Having invested savings in a traditional retirement account, you might not be surprised to find out that the US government won't let you keep your money there forever without paying IRA taxes. When you reach age 70 ½, you are be required to start taking an IRA minimum withdrawal from your account (you'll pay a hefty50% penalty if you don't). The calculated amount of the IRA minimum withdrawal is per an IRS formula that includes your account balance (from December 31 of the prior year), your age and your life expectancy. You will get a notice from your IRA custodian when it's time to take your IRA minimum withdrawal but it's your responsibility just in case you don't get the notice.
Some people are fortunate in that when it comes time to take the forced IRA minimum withdrawal, they don't need the money. They would rather leave it grow, tax–deferred. The following are options for handling these funds:
1. Reinvest your IRA minimum withdrawal. Technically, you can't rollover your IRA minimum withdrawal to another tax-advantaged retirement account, but you can invest these funds in a regular non-retirement brokerage account. By keeping these funds at work, you will hopefully continue to have them grow, albeit on an after-tax basis.
While it's true that stock market investments are best for those who have a long time to let their investments grow in value, those who have only recently reached the IRA minimum withdrawal age of 70 ½ might find themselves with 20-30 years of life remaining.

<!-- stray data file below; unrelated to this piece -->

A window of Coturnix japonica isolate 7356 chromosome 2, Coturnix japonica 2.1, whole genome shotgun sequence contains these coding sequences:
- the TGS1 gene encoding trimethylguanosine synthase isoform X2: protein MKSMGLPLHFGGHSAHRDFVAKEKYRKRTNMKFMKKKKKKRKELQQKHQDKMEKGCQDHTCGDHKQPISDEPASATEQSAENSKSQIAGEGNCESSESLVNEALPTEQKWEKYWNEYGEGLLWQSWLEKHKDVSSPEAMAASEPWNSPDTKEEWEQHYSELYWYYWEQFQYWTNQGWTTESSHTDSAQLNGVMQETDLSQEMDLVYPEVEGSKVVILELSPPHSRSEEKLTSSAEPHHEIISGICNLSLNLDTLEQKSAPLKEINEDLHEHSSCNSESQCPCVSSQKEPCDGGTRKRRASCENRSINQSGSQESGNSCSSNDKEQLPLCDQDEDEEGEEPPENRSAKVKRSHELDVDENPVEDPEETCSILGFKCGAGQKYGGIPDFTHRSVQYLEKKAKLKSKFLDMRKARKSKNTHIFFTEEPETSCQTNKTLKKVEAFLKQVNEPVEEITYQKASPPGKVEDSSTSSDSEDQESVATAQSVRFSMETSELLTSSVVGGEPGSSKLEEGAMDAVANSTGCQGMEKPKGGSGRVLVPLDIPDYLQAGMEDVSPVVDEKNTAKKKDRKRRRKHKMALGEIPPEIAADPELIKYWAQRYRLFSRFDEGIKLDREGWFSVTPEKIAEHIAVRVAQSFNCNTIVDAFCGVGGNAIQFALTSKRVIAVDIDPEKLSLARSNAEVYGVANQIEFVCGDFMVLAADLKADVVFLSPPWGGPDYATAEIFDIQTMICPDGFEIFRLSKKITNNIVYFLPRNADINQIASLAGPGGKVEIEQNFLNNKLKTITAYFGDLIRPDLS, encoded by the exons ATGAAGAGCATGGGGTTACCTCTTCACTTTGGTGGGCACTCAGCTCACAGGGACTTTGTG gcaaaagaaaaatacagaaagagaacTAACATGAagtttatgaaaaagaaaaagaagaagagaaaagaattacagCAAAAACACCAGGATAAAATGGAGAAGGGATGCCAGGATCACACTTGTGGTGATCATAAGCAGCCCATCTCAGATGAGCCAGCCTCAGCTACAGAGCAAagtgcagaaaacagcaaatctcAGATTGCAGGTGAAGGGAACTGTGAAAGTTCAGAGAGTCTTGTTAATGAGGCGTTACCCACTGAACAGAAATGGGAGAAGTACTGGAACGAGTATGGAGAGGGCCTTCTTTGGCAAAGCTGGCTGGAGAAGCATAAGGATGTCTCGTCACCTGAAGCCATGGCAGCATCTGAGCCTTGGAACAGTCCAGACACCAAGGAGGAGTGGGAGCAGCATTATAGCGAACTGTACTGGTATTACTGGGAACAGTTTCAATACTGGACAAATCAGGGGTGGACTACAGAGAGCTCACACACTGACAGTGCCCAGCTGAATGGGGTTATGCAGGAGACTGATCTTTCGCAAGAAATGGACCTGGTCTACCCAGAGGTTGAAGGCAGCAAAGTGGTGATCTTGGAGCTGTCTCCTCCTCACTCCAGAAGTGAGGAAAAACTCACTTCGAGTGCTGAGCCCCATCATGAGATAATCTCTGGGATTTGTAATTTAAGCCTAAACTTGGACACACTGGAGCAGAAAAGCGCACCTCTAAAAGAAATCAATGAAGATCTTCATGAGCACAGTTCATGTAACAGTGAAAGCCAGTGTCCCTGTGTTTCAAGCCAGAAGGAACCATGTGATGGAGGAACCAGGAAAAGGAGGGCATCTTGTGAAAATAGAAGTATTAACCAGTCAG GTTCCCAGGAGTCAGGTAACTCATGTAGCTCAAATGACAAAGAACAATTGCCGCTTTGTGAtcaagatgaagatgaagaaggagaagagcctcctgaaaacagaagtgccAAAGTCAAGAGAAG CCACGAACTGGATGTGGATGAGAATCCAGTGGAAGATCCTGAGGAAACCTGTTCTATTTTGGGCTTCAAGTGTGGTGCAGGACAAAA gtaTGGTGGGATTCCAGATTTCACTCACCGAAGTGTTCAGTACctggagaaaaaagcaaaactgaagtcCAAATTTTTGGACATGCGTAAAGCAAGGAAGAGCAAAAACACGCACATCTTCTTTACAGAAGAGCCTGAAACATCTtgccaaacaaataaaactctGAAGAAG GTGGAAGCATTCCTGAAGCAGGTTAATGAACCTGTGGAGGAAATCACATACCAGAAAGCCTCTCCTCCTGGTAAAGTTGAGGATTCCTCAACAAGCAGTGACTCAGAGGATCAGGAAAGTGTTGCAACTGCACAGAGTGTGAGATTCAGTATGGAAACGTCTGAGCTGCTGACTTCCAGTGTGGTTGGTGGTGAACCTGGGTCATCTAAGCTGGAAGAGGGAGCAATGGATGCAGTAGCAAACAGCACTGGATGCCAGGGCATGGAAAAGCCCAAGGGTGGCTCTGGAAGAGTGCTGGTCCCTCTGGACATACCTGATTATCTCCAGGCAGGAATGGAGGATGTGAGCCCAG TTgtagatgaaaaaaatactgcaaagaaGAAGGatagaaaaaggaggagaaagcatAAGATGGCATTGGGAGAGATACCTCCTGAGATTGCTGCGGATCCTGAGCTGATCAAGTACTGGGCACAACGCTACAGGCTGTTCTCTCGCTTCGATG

2. Invest the funds in bonds. In this post-crisis economic environment, traditional savings accounts are typically offering less than 1% interest rates – mere pennies on the dollar for funds invested in these accounts. However, significantly higher interest rates can be had through bonds. Build America Bonds yield over 7% and these might have a safety profile you will be comfortable with. To help decide on an investment allocation, read about investment buckets.
3. Donate your IRA minimum withdrawal or spend it on friends and family members. If you're financially sound enough that you don't need your IRA minimum withdrawal for living expenses, it's because you've made smart financial decisions that allow you to feel secure in your retirement savings. So why not spend your IRA minimum withdrawal on something that gives you pleasure? Maybe it's a cause you care about, a trip you've always dreamed of taking or a gift to a grandchild who's just beginning college. You've earned the right to have an 'emotional return' on your money, so spend your IRA minimum withdrawal on something meaningful in your retirement.
Lose a Fortune on Your 401k Rollover
If you do not do any of these correctly:
- Opt for a distribution rather than direct transfer
- Rollover company stock to an IRA
- Choose to rollover to a Roth IRA
- Rollover to your new employer’s 401k
- Rollover post-tax contributions